In some towns is found an increasing element of Canadian French, good-natured, easy-going, thriftless people, living in a slipshod way from their labor when things go well, but, if sickness comes, or crops are short, or the winter long and hard, more or less dependent upon the poor-fund. This floating population, and especially its French element, is the bane of local and even State politics, especially in New Hampshire, for many of its voters are purchasable at least once at each election, and, as it holds the balance of power in many small towns, purchasers for both parties are rarely wanting, and prices rule high. I have personally known voters who openly counted their election wages an important item in the year's revenue. It will be readily believed that all public interests have suffered enormously by the substitution of such people for the thrifty, public-spirited farmers who preceded them. This French element is further objectionable in that it keeps itself aloof from the spirit of its adopted country, intact in language as well as religion, and has declared its purpose to change New England to New France.

2. Many farms are without resident cultivators, and in all probability will never again be homesteads. The New Hampshire Commissioner of Agriculture reports eight hundred and eighty-seven such farms, and these are only a small part. I know a district where eight contiguous farms have been thus abandoned, and, taking the farm on which the writer was born as the center, a circle with a radius of five miles would inclose twenty farms abandoned within the last few years.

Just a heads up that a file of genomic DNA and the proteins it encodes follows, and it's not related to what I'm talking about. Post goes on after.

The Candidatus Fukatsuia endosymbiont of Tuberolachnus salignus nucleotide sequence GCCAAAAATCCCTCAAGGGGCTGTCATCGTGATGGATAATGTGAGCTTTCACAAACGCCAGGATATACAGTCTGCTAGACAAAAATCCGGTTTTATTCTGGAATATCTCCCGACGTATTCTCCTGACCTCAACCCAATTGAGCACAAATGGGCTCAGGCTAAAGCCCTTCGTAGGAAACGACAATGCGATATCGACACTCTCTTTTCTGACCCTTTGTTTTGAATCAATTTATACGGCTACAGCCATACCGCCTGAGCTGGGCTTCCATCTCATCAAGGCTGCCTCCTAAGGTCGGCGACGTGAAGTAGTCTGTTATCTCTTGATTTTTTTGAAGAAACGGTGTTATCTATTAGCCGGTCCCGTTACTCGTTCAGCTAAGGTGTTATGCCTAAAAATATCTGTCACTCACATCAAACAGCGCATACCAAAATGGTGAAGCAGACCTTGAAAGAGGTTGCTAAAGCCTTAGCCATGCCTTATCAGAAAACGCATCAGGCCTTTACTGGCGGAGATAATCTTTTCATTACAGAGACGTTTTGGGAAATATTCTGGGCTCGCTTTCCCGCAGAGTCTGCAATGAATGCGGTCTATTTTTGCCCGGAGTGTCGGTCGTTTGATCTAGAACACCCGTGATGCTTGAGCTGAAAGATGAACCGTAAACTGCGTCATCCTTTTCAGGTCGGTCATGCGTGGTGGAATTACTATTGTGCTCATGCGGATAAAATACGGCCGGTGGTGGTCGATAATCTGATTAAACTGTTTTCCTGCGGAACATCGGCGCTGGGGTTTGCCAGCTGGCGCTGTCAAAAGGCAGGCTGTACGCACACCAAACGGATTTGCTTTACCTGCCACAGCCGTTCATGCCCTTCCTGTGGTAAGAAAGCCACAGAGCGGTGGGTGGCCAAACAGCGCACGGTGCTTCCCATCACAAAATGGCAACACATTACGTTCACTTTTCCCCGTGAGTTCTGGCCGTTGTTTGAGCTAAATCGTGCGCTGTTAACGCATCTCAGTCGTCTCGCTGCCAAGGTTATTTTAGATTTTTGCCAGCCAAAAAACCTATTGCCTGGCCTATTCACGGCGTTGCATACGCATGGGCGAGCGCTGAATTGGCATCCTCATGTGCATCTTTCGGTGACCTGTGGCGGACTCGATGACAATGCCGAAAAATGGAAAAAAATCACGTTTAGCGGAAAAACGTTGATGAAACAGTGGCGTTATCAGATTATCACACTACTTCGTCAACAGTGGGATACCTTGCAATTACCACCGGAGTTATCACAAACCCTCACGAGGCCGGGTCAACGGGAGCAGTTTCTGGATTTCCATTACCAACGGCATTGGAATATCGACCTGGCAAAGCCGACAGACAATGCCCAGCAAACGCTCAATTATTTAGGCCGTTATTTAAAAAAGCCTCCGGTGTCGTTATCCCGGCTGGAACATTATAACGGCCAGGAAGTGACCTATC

Some of these have good buildings, stone fences, apple and sugar orchards, and all have made comfortable homes. On some of them a few acres of the best land are tilled, while the rest produces a lessening crop of hay or is used for pasture. The fine old orchards, uncared for, are wasting away, a lilac or a few rosebushes struggling for life in the grass show the site of the old garden, the buildings are falling to decay, and homesteads that have fostered large and prosperous families for generations are a desolation and will soon be a wilderness. In some districts the old country roads are becoming impassable from the growth of bushes and the cessation of all repairs. An eminent New England judge told me last summer that public sentiment in these districts will not allow a jury to find damages against the authorities in case of injuries to travelers from such defective highways, on the ground that the diminished population can not keep them in repair.

The abandonment of this rough country and the transfer of its population to more fertile regions or more remunerative employments may be no financial loss to the nation, but it robs New England of a hardy yeomanry, with whom the love of natal soil and home and simple life has been almost a religion.

3. Not only is the area of cultivated land decreasing in this way, but the land-owners are sensibly narrowing their tillage. The land is growing poorer, partly from natural causes and partly from less careful working and the marked decrease in the amount of live stock kept upon it. The fact is, farming does not pay, especially if help must be hired to do a large part of the work.